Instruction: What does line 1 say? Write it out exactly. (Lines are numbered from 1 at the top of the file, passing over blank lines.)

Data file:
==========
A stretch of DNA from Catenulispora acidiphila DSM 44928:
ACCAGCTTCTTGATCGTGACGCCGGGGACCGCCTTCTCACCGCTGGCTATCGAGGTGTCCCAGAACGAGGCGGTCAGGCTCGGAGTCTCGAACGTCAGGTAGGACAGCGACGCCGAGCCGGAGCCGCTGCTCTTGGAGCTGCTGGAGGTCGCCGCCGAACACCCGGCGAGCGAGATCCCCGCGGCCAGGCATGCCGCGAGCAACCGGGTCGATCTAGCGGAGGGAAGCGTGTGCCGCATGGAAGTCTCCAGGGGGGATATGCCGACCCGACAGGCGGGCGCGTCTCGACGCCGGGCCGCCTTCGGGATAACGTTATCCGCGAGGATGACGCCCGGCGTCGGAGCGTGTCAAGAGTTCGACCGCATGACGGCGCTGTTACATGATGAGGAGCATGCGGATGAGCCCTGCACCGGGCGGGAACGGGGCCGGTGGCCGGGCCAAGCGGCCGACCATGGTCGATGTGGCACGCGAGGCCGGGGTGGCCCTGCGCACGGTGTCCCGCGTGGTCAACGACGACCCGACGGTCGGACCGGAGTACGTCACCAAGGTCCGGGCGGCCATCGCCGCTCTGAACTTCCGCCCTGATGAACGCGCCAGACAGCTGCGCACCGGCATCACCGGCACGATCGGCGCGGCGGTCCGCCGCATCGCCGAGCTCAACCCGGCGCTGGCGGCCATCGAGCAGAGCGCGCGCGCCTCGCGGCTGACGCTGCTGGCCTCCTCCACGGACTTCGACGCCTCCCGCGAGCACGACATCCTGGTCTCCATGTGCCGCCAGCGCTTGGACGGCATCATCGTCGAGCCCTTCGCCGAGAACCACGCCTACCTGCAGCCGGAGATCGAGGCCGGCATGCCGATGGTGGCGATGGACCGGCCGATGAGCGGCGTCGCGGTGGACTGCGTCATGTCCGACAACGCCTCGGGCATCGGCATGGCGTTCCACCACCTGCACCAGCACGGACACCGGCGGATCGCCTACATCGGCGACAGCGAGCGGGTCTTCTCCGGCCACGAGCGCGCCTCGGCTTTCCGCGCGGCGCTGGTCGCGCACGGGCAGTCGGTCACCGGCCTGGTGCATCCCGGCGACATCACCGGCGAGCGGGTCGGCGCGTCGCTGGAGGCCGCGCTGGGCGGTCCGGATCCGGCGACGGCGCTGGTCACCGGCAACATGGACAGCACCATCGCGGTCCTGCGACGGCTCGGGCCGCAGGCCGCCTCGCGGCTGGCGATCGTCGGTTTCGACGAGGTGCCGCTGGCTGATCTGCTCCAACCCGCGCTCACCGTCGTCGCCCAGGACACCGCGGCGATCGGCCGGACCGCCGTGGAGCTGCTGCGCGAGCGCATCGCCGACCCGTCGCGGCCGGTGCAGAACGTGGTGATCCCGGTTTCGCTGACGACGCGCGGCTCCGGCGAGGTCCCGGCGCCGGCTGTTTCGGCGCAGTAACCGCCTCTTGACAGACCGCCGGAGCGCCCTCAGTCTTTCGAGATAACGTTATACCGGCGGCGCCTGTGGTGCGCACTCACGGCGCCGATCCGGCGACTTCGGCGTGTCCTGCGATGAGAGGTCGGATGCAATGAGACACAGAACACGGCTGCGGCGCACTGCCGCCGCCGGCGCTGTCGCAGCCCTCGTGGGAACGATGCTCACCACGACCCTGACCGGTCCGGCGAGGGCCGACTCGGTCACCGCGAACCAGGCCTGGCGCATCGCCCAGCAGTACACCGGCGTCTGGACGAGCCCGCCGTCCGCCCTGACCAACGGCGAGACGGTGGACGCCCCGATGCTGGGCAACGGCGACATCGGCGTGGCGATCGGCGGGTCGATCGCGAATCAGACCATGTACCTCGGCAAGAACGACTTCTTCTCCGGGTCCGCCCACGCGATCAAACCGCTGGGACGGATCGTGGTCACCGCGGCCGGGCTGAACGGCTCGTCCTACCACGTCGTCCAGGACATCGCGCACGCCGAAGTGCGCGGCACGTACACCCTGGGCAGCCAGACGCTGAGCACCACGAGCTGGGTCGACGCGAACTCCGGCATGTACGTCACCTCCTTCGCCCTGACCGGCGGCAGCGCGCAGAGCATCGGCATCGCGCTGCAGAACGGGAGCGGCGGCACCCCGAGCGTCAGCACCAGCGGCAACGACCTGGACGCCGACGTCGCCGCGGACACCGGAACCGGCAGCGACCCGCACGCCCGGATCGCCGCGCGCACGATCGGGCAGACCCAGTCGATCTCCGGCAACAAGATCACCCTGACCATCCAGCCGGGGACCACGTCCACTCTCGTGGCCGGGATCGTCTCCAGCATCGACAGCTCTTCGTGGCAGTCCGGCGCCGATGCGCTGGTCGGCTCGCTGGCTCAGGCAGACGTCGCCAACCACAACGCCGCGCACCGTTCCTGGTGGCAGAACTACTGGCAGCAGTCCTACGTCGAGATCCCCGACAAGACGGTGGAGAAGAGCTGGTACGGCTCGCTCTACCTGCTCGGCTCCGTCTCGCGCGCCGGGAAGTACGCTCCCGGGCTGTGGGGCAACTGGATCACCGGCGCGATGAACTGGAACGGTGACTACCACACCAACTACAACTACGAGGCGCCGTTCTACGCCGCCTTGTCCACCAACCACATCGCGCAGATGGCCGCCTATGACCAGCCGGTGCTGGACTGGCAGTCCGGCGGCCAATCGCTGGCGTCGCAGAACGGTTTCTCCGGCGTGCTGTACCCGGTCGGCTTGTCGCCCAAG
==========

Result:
A stretch of DNA from Catenulispora acidiphila DSM 44928: